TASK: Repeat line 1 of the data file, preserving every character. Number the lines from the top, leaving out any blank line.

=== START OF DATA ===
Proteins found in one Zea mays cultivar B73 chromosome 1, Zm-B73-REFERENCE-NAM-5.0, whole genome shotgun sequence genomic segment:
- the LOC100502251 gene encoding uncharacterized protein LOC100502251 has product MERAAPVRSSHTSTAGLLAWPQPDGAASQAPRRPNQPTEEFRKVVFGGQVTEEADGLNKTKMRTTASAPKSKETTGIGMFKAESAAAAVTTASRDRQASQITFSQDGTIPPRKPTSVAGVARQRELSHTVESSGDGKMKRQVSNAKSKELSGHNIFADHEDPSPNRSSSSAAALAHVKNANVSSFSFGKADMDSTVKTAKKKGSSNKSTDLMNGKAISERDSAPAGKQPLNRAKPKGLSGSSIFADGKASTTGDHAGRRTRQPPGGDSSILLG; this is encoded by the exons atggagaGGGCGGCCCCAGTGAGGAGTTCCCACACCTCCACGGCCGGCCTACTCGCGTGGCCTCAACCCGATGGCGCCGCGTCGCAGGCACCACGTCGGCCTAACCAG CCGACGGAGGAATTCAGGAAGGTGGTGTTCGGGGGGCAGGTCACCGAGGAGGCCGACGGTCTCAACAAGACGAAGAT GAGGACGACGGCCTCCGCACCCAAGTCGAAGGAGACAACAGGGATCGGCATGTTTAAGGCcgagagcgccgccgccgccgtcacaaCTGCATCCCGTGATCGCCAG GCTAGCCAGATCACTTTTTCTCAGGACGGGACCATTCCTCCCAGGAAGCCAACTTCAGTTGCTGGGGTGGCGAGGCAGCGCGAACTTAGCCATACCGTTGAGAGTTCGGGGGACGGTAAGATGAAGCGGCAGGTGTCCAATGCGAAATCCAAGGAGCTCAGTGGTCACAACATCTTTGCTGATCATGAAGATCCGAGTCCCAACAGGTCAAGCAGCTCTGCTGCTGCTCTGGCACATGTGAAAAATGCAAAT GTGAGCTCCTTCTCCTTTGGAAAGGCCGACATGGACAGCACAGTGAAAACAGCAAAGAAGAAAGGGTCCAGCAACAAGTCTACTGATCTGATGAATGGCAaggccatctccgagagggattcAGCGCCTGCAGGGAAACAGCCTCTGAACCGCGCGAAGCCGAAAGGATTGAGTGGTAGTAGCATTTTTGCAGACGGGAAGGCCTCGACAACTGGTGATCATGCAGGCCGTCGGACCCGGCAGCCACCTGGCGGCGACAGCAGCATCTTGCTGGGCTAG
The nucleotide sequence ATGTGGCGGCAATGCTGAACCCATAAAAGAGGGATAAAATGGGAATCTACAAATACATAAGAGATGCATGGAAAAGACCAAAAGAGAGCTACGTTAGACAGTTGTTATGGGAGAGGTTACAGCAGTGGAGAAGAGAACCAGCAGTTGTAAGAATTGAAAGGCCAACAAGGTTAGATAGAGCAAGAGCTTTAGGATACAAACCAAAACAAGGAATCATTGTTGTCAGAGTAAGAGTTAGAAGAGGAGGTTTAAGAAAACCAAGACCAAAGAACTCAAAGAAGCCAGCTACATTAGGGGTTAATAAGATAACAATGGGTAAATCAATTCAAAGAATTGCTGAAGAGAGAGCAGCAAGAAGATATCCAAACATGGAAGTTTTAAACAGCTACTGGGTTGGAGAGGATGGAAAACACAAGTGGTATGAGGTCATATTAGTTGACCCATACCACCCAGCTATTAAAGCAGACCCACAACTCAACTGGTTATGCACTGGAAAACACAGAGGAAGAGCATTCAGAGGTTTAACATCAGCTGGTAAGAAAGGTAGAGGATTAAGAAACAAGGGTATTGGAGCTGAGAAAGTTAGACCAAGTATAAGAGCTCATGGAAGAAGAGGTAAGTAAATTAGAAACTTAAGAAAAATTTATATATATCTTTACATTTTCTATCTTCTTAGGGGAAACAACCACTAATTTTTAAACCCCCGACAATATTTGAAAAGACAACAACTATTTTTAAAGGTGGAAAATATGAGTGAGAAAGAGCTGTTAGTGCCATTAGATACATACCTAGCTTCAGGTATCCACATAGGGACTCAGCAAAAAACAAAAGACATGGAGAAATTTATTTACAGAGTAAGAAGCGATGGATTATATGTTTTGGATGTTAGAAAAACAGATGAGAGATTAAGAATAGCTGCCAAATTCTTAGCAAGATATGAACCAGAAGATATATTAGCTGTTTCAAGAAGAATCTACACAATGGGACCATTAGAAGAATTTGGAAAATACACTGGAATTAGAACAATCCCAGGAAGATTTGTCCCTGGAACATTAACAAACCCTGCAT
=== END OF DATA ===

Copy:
Proteins found in one Zea mays cultivar B73 chromosome 1, Zm-B73-REFERENCE-NAM-5.0, whole genome shotgun sequence genomic segment: